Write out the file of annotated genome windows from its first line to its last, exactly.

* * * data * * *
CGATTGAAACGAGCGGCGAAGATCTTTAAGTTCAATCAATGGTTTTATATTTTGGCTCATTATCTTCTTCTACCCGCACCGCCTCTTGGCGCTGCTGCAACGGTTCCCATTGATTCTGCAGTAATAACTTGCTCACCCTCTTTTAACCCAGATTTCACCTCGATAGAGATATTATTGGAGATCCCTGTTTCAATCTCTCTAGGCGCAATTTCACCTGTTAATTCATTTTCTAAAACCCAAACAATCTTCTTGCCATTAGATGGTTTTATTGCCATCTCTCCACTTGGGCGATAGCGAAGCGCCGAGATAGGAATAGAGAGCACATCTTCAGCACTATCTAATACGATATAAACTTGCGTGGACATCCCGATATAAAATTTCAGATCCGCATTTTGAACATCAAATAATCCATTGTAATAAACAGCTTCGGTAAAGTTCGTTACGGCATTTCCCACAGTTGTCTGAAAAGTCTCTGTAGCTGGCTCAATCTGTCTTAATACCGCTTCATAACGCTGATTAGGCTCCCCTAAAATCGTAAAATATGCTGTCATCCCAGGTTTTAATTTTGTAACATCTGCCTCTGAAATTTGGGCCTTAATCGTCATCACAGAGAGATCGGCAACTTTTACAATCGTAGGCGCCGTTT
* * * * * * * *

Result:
CGATTGAAACGAGCGGCGAAGATCTTTAAGTTCAATCAATGGTTTTATATTTTGGCTCATTATCTTCTTCTACCCGCACCGCCTCTTGGCGCTGCTGCAACGGTTCCCATTGATTCTGCAGTAATAACTTGCTCACCCTCTTTTAACCCAGATTTCACCTCGATAGAGATATTATTGGAGATCCCTGTTTCAATCTCTCTAGGCGCAATTTCACCTGTTAATTCATTTTCTAAAACCCAAACAATCTTCTTGCCATTAGATGGTTTTATTGCCATCTCTCCACTTGGGCGATAGCGAAGCGCCGAGATAGGAATAGAGAGCACATCTTCAGCACTATCTAATACGATATAAACTTGCGTGGACATCCCGATATAAAATTTCAGATCCGCATTTTGAACATCAAATAATCCATTGTAATAAACAGCTTCGGTAAAGTTCGTTACGGCATTTCCCACAGTTGTCTGAAAAGTCTCTGTAGCTGGCTCAATCTGTCTTAATACCGCTTCATAACGCTGATTAGGCTCCCCTAAAATCGTAAAATATGCTGTCATCCCAGGTTTTAATTTTGTAACATCTGCCTCTGAAATTTGGGCCTTAATCGTCATCACAGAGAGATCGGCAACTTTTACAATCGTAGGCGCCGTTT